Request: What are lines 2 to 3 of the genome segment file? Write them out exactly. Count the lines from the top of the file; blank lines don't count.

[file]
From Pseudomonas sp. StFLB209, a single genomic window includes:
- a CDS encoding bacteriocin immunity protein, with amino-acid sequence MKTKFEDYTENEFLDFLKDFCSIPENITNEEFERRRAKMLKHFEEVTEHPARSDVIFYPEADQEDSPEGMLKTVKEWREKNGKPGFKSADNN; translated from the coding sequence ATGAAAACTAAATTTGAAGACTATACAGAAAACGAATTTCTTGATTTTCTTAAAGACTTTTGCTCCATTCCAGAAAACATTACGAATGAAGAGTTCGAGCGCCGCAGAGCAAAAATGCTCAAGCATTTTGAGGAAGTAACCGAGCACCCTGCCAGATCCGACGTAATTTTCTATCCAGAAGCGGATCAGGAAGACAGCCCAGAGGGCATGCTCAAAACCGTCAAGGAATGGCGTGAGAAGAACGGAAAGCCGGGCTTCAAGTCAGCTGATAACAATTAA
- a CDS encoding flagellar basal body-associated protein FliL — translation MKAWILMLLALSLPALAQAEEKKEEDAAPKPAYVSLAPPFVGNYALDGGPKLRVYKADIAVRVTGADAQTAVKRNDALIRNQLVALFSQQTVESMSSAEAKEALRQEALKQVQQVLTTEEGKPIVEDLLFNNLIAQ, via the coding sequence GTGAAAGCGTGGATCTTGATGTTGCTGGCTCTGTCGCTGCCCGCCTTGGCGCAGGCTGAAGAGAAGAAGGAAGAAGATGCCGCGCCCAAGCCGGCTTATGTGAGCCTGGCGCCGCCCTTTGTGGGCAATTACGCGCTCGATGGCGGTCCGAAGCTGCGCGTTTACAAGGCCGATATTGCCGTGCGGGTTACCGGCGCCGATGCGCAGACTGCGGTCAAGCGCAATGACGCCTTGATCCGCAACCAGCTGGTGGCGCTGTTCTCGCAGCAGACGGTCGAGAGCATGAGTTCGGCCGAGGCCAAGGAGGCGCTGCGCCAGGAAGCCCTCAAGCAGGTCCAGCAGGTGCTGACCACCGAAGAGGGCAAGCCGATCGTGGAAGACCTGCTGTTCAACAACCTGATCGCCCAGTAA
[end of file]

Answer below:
- a CDS encoding bacteriocin immunity protein, with amino-acid sequence MKTKFEDYTENEFLDFLKDFCSIPENITNEEFERRRAKMLKHFEEVTEHPARSDVIFYPEADQEDSPEGMLKTVKEWREKNGKPGFKSADNN; translated from the coding sequence ATGAAAACTAAATTTGAAGACTATACAGAAAACGAATTTCTTGATTTTCTTAAAGACTTTTGCTCCATTCCAGAAAACATTACGAATGAAGAGTTCGAGCGCCGCAGAGCAAAAATGCTCAAGCATTTTGAGGAAGTAACCGAGCACCCTGCCAGATCCGACGTAATTTTCTATCCAGAAGCGGATCAGGAAGACAGCCCAGAGGGCATGCTCAAAACCGTCAAGGAATGGCGTGAGAAGAACGGAAAGCCGGGCTTCAAGTCAGCTGATAACAATTAA
- a CDS encoding flagellar basal body-associated protein FliL — translation MKAWILMLLALSLPALAQAEEKKEEDAAPKPAYVSLAPPFVGNYALDGGPKLRVYKADIAVRVTGADAQTAVKRNDALIRNQLVALFSQQTVESMSSAEAKEALRQEALKQVQQVLTTEEGKPIVEDLLFNNLIAQ, via the coding sequence GTGAAAGCGTGGATCTTGATGTTGCTGGCTCTGTCGCTGCCCGCCTTGGCGCAGGCTGAAGAGAAGAAGGAAGAAGATGCCGCGCCCAAGCCGGCTTATGTGAGCCTGGCGCCGCCCTTTGTGGGCAATTACGCGCTCGATGGCGGTCCGAAGCTGCGCGTTTACAAGGCCGATATTGCCGTGCGGGTTACCGGCGCCGATGCGCAGACTGCGGTCAAGCGCAATGACGCCTTGATCCGCAACCAGCTGGTGGCGCTGTTCTCGCAGCAGACGGTCGAGAGCATGAGTTCGGCCGAGGCCAAGGAGGCGCTGCGCCAGGAAGCCCTCAAGCAGGTCCAGCAGGTGCTGACCACCGAAGAGGGCAAGCCGATCGTGGAAGACCTGCTGTTCAACAACCTGATCGCCCAGTAA